Electronics > Metrology

DIY high resolution multi-slope converter

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Kleinstein:
I did a more basic INL test. The idea is to check if the sum of 2 voltages actually reads as the sum. As an example have a 4 and a 5 V source in series and check if 4 + 5 is really 9. In my case the sum is fixed to some 9.4 V and a few different points in between are used.

For the connections this uses the 2 inputs from the DVM board (switching in software) and 1 external mechanical switch. The 2 ref voltages are generated from a single reference source with a divider - same as used with the AVR based board before. In addition to the 3 readings there is 1 more 0 reading.  This way each DVM input and each setting of the switch is used twice and offset errors for the inputs or at the switch should cancel out. With everything stable this test is relatively easy. However there is the complication that the LM399 references used at the DVM and for the external reference circuit are not that stable, but shows popcorn noise. So there can be jumps of some 0.5 ppm at either side. A know the external ref. is a bit noisy.
Trying to see an error in the 0.1 to 1 ppm range such a jump can cause a significant error. The idea is to get cycles of the 4 measurements with stable reference.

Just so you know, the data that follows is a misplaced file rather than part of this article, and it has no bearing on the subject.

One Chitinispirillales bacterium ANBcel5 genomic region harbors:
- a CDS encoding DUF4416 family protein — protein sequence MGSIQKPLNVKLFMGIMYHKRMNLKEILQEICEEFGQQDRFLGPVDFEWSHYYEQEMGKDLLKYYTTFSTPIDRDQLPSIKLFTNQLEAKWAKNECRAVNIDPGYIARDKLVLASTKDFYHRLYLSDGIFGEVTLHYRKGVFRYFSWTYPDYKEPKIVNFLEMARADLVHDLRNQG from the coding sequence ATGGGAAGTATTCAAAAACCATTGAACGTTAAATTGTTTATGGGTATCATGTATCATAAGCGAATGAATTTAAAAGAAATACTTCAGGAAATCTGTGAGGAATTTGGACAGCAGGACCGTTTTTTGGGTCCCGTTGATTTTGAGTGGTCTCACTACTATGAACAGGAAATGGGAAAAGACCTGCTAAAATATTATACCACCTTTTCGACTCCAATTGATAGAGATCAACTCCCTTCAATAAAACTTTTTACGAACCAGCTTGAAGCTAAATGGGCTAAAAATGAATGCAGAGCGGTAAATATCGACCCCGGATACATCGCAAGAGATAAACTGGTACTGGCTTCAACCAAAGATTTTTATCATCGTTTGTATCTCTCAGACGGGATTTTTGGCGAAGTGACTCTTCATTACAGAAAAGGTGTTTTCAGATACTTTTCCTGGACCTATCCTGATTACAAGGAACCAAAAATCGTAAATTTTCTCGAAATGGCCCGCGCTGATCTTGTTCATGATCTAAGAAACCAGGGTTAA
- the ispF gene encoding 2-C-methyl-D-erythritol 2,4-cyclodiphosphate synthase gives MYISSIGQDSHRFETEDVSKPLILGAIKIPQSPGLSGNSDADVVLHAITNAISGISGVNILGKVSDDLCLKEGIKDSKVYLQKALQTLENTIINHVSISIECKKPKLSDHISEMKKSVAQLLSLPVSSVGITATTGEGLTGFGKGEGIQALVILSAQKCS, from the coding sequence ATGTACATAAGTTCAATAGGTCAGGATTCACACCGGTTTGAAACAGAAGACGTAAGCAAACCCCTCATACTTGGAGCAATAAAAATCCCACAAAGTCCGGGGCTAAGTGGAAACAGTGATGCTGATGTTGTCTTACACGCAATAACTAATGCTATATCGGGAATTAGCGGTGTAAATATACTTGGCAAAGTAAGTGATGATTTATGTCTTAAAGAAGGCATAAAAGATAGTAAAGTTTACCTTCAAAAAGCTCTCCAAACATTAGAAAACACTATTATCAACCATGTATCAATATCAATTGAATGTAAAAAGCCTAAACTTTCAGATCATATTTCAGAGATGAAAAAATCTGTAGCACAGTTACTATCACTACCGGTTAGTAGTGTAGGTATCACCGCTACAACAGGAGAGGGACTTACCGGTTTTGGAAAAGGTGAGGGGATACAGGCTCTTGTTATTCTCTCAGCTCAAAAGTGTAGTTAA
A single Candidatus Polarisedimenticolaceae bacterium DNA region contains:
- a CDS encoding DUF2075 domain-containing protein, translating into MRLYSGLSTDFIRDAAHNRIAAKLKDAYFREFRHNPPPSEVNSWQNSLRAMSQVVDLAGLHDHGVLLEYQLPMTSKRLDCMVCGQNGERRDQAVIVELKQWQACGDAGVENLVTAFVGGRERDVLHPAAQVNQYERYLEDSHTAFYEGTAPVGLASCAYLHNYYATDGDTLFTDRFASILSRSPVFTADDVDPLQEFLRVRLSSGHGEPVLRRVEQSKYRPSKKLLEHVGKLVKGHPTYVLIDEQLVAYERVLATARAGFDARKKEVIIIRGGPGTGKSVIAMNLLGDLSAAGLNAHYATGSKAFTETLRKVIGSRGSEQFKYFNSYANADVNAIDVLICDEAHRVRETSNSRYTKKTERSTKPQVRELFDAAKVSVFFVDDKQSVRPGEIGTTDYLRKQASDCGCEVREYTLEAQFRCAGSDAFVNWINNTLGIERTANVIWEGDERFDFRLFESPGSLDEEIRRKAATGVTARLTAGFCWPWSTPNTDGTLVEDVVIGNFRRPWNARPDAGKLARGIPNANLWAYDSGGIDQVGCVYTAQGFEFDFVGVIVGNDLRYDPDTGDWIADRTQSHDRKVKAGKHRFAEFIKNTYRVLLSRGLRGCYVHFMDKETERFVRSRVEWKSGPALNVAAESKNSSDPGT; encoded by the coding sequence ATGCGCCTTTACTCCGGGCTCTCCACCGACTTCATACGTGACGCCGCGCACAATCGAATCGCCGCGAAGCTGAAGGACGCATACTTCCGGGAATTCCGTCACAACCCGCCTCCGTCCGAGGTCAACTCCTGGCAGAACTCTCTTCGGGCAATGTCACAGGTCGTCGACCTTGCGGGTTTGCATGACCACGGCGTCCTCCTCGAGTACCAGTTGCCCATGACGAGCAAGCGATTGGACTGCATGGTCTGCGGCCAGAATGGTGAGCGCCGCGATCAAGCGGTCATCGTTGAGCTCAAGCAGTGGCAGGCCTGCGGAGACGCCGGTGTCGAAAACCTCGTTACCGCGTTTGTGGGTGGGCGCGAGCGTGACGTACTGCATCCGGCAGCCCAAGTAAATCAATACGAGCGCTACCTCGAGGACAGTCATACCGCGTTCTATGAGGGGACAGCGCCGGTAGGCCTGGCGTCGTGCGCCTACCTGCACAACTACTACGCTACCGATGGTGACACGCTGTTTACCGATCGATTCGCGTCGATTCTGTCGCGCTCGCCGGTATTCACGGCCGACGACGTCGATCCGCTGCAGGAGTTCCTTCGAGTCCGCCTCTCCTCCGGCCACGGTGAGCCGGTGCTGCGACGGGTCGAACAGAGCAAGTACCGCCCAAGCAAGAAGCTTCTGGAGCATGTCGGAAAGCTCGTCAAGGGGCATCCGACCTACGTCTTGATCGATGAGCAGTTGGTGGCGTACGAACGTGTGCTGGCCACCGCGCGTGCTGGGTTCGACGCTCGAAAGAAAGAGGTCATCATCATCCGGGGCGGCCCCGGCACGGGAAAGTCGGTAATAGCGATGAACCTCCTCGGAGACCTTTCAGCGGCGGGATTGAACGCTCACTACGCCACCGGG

With a more manual process (switch and selecting data) brute force averaging is not so easy, but would be a theoretical option with a little more automation.

Attached it the result and a curve showing some raw reading. To get the data all one one screen the data are reduced to a little more than the last 2 digits (the digits further up do sum up correctly). So one can do the math with only looking on the end (100 nV resolution, 20 µV wrap around). The right scale / green symbols give the coarse voltage to see which step.

The known mechanism to cause such an error (voltage contribution proportional to U³) is the self heating of the resistor network from the input current. For comparison I did a short test for the TC of the ADC gain:  heat up the board to some 40 C and than on cool down record the board temperature and ADC gain (read the own ref.). The resulting TC is surprisingly low : ~ 0.4 ppm drop in the gain for some 4 K of temperature drop. I think I got lucky with the resistor this time (the AVR version was more like 0.5 ppm/K). This is still the combination of the 2 resistor networks, so no direct comparison to the nonlinear effect. Testing the networks separately was a bit tricky: the 50 K network showed the same positive sign fitting the sign of the nonlinear effect (more gain with a higher voltage). The 10 K network for the reference did react on temperature gradients too and could show positive and negative effects. There is also some mechanical effect on the resistors. Bending the board can change the ADC gain. So the rel. TC of the 50 K network may be a little larger than the total 0.1 ppm/K gain TC.